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Becky (2020) - Movie Review

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Becky (2020)

While browsing through your favorite streaming service last week, you probably flipped past the title card for the little-known Canadian thriller called Becky. Big mistake. Need convincing? It stars Kevin James as a swastika-tattooed neo-Nazi murderer. Yes, that Kevin James.

"an open mind, coupled with a propensity for not taking anything too seriously will pay off in a huge way"


 

Need more? Then there’s 7-foot tall former pro wrestler Robert Maillet as a villain with a conscience, a 13-year-old revenge-seeking Nazi-hating girl, buckets of blood, the biggest macguffin this side of Pulp Fiction’s briefcase, and makeshift weapons fashioned from sharpened rulers, super soakers, colored pencils, and lawnmowers. Have your attention yet?

It’s difficult to imagine directors Jonathan Milott and Cary Murnion successfully pulling off such a strange mixture of genres as they do in Becky. It’s like watching a back-to-back triple-header marathon of Home Alone, Hanna, and Rambo. Throw in a well-deserved hard R rating, brutal kill shots best watched through parted fingers, and you have one of the best little low budget Canadian horror thrillers to come along in quite some time. It’s that good.

Following the death of her mother a year earlier, 13-year-old Becky (Lulu Wilson, Annabelle Creation) is still having trouble processing her grief and takes out that frustration with bouts of extreme anger against those she loves most, including her father Jeff (Joel McHale, Community). As Jeff begins to move forward with new fiancee Kayla (Amanda Brugel, The Handmaid’s Tale), he takes Becky on a trip to the lake house, where unbeknownst to her, Kayla and her young son will join the family so that Jeff can inform his grieving daughter of his plans to marry Kayla. Naturally, Becky lashes out and retreats to her playhouse fort in the woods which turns out to be a fortuitous moment.

Meanwhile, an escaped group of prisoners including Dominick (James, sporting one of the most aggressive beards ever) happens upon the house and takes the family hostage so that Dominick and his band of white supremacist followers can locate a missing key that Becky unknowingly possesses. Though Becky isn’t sure what the key is for, she’s smart enough to know not to hand it over and badass enough to know how to keep it from them. What ensues is a battle of wills and some of the most wildly imaginative (if not downright preposterous) hard R death traps this side of the Saw franchise.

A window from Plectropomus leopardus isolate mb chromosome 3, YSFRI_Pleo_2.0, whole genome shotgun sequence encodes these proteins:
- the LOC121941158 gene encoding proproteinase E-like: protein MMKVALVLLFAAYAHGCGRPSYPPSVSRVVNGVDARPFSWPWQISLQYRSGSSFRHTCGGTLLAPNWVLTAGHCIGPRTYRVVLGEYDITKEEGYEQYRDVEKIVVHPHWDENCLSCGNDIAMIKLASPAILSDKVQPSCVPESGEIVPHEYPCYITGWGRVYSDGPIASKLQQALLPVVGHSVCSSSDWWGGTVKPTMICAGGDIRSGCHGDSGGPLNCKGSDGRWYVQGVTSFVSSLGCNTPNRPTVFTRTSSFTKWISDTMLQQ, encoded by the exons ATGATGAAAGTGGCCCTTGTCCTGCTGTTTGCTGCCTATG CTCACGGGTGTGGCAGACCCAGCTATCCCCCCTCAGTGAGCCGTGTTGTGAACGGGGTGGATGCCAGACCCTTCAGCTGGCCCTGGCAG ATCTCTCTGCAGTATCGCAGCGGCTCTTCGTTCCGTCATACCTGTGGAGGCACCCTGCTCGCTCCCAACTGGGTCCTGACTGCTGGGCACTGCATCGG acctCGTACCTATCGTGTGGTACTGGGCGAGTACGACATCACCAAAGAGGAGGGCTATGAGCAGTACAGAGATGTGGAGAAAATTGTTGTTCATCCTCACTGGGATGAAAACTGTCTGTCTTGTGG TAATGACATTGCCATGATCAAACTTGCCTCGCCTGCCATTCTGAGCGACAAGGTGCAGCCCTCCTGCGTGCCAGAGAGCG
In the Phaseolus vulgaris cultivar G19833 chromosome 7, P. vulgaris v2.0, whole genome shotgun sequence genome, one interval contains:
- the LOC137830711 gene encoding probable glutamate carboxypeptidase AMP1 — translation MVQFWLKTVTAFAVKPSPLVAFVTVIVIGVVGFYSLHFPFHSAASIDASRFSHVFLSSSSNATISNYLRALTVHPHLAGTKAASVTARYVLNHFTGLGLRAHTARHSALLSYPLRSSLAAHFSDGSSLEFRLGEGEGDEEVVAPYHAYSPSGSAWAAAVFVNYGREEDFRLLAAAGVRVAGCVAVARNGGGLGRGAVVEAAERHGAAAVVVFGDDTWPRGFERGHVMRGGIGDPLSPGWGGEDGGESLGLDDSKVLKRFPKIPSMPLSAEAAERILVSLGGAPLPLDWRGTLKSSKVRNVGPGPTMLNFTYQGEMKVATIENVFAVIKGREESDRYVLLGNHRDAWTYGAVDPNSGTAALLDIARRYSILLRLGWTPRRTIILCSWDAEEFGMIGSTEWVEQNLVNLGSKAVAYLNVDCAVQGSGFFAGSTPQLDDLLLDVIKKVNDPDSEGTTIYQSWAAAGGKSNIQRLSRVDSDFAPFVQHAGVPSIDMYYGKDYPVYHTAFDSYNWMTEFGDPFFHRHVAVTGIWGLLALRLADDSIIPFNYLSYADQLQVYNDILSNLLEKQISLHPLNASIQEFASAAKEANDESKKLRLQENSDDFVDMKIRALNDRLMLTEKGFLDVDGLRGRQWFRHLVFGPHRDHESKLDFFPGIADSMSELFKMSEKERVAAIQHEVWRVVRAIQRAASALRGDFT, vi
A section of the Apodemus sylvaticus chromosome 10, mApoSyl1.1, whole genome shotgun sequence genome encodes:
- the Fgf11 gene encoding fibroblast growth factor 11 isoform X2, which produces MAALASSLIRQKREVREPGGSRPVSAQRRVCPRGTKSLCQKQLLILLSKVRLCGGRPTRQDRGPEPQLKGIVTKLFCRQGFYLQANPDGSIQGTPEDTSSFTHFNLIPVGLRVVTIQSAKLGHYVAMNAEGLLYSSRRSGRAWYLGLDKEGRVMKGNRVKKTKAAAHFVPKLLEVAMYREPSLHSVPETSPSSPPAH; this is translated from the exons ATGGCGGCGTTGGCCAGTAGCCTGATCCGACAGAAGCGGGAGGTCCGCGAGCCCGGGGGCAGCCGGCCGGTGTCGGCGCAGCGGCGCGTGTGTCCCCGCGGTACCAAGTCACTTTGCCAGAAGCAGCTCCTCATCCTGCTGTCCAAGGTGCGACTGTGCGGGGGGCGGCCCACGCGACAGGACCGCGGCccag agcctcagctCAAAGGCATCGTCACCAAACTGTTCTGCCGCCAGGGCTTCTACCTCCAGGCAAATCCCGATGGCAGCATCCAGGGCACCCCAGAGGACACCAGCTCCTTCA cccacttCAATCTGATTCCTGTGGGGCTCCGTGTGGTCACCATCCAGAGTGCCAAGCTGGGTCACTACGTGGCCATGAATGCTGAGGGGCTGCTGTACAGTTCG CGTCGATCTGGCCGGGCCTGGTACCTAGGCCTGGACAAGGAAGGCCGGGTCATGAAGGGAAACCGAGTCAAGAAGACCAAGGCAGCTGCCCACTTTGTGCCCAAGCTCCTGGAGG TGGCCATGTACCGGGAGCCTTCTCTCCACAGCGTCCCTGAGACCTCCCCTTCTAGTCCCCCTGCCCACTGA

Most likely to grab your attention about Becky at first glance is the presence of Kevin James as bad guy Dominic in what is being billed as his first dramatic role. And boy, does he deliver. He’s the most calm and rational of the whole bunch, but when pushed to the edge, becomes a terrifyingly brutal, and stone-faced ruthless killer who will stop at nothing to get his hands on the elusive key. Rest assured, he’s no Paul Blart here. Kudos to the casting team whose bit of stunt casting here pays off in a big way.

As good as James is, Lulu Wilson very much carries the film as the story’s heart and soul. None of this madness works without our buy-in to her headstrong quest for retribution. Her character is well-written with a soft and sentimental side we see via flashbacks with her bedridden mother, yet she convincingly executes her transformation in the film’s latter half.Becky (2020)

Make no mistake, most of what happens is totally preposterous – especially the idea that an 80-pound girl could take on a posse of hardened criminals. And there is a strong need for suspension of disbelief throughout the film. But an open mind, coupled with a propensity for not taking anything too seriously will pay off in a huge way as much of the film’s enjoyment comes from the salacious excitement of watching a band of neo-Nazis get theirs at the hands of an angsty 13-year-old girl.

Featuring strong performances, whip-smart dialogue (from writers Nick Morris and Ruckus Skye), competent execution, and some of the most gruesome horror to ever come from north of the border, Becky is a pleasant little surprise. But make no mistake: it is straight up gleefully irresponsible revenge horror and is definitely not for the squeamish.

Becky is sure to find itself a lofty place on the pantheon of Canadian horror. Available on streaming on June 5, 2020.

4/5 stars

Becky (2020)

Blu-ray

Blu-ray Details:

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Available on Blu-ray

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Becky (2020)

MPAA Rating: R for strong bloody violence, grisly images, and language.
Runtime:
93 mins
Director
: Jonathan Milott, Cary Murnion
Writer:
Nick Morris, Ruckus Skye
Cast:
Lulu Wilson, Kevin James, Joel McHale
Genre
: Horror | Thriller
Tagline:
There once was a little girl ...
Memorable Movie Quote: "“There was a little girl, Who had a little curl, Right in the middle of her forehead. When she was good, She was very good indeed, But when she was bad she was horrid.”"
Theatrical Distributor:
Quiver Distribution
Official Site:
Release Date:
June 5, 2020
DVD/Blu-ray Release Date:
No details available.
Synopsis: A teenager's weekend at a lake house with her father takes a turn for the worse when a group of convicts wreaks havoc on their lives.

Becky (2020)

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